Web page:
I work in program and development for a non-profit organization that works with inner-city students in Milwaukee, Wisconsin. While I never imagined I’d ever work in the education realm, and I don’t see this necessarily as my life’s work, I have learned so many invaluable lessons that I could not have gained from any other environment, and I am thankful for that.
Over a year ago, green and armed with a business degree, I set out to start my path as a young adult, and hoped I would make a difference along the way. Then I had an idea, and I was fortunate to have a mentor and boss who took that idea, helped me sculpt and refine it, and let it fly.
I dubbed that idea the Read-A-Thon. The premise was to give the 300 4th – 12th grade students in our 7-week academic and sports summer program incentives to read. (There was a fundraising component as well, but I won’t get into that for now.) An avid reader myself, I had gained so much from the characters I met and the situations they faced in my youth and adolescence, and I wanted our students to have that too. So, as I’m sure any parent or teacher will tell you, we used a little bribery to let these kids realize their potential.
Did it work? To my excitement, yes! Enticed by the prize of a trip to a theme park and scholarship money, they read more than I imagined they would, with a total of 150,174 pages over the course of the program and 500 pages read on average by each of our students last summer.
But still I was not satisfied. I was charged with the high school girls in our program, and to my disappointment, they were the most unenthusiastic group towards this program. I had to almost beg them to read enough in order to reach the minimum goal I set for them. So I racked my brain on how I would get this same group of girls interested in the program the following year.
With our summer program coming to a close this week, and the second installment of the Read-A-Thon, I can definitely say that it has been successful. Not only for the 4th – 8th grade students (that was a given, looking at the kids’ great response from last year), but also for my high school students. My 24 high school students alone read 30,000 pages (that’s an average of 1,250 pages per girl) ! Also, the top overall reader of the 360 students in the program was one of my high schoolers, with over 3,000 pages. Woohoo!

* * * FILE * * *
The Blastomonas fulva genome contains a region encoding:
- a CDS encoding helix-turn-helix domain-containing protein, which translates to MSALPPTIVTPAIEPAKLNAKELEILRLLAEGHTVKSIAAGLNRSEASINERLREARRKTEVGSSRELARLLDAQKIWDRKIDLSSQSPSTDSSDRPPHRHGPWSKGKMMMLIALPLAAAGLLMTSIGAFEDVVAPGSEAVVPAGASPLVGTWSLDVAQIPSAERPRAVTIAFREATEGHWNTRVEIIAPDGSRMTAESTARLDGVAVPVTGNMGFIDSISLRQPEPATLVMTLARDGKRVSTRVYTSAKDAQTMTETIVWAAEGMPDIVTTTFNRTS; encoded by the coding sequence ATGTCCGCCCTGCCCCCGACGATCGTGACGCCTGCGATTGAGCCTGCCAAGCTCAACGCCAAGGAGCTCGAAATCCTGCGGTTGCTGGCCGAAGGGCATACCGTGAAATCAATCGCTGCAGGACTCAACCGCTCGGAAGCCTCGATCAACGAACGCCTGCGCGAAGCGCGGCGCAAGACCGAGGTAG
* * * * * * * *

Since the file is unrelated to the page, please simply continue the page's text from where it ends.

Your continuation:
What made the difference between this year and last? Honestly, I can’t completely pinpoint the answer, but here are a couple of things that I incorporated in their curriculum:
1. The College Focus. In our character development class, we discussed the steps one needed to take to get to college. It ended up being a lot of fun! We talked about the importance of the ACT and SAT tests, as well as college application essays, and how just reading on a regular basis helps you improve your language skills. Most of the girls speak primarily Spanish at home, so making sure they read a lot in English will automatically improves their skills! We also focused on what THEY wanted in a college, and they did research to find schools that fit their own criteria. We even spent an entire day in Chicago looking at a few colleges, and the girls had a blast!
2. A Reading List. I compiled a list of about 50 books the girls could choose from to “count” for the Read-A-Thon. While we have a selected number of books that the younger students can check out and read, I felt that the high school students could have a little more lee way with what they could read for this program. I think last year I was too vague and let them read anything that could be considered “college bound” reading. This year I developed a list of titles I had read, and split them up into “easy,” “medium” and “challenging” categories. As they all are at different levels of comprehension, this made it a lot more manageable. After they read a book, they then met with me one-on-one to discuss it together.
3. Last Year’s Results. Money talks. And nothing like the fact that last year’s #1 reader was a six-grader that won over $200 in scholarship money for reading. If a six-grader can have enough dedication to do it, then surely a high school student can match that effort.
I’m so proud of these girls. I can’t describe to you what it feels like to inspire someone to read something like Jane Austen’s Pride and Prejudice, then say “I loved it! I’m going to read Sense and Sensibility and then her other books next!” or to hear someone say, “I can definitely relate to Fanny in A Tree Grows in Brooklyn.” Today it’s harder than ever to get kids excited in reading. There are so many possible distractions, with the internet, social media sites, and don’t get me started about cell phones! But once they discover the infinite knowledge they can gain, the emotions they can evoke, or the places and events they can visit just by cracking open a cover, they have found something that can never be taken from them.
I hope to have planted a seed, and I can only hope that I can continue to nurture the plant to help it grow for the world.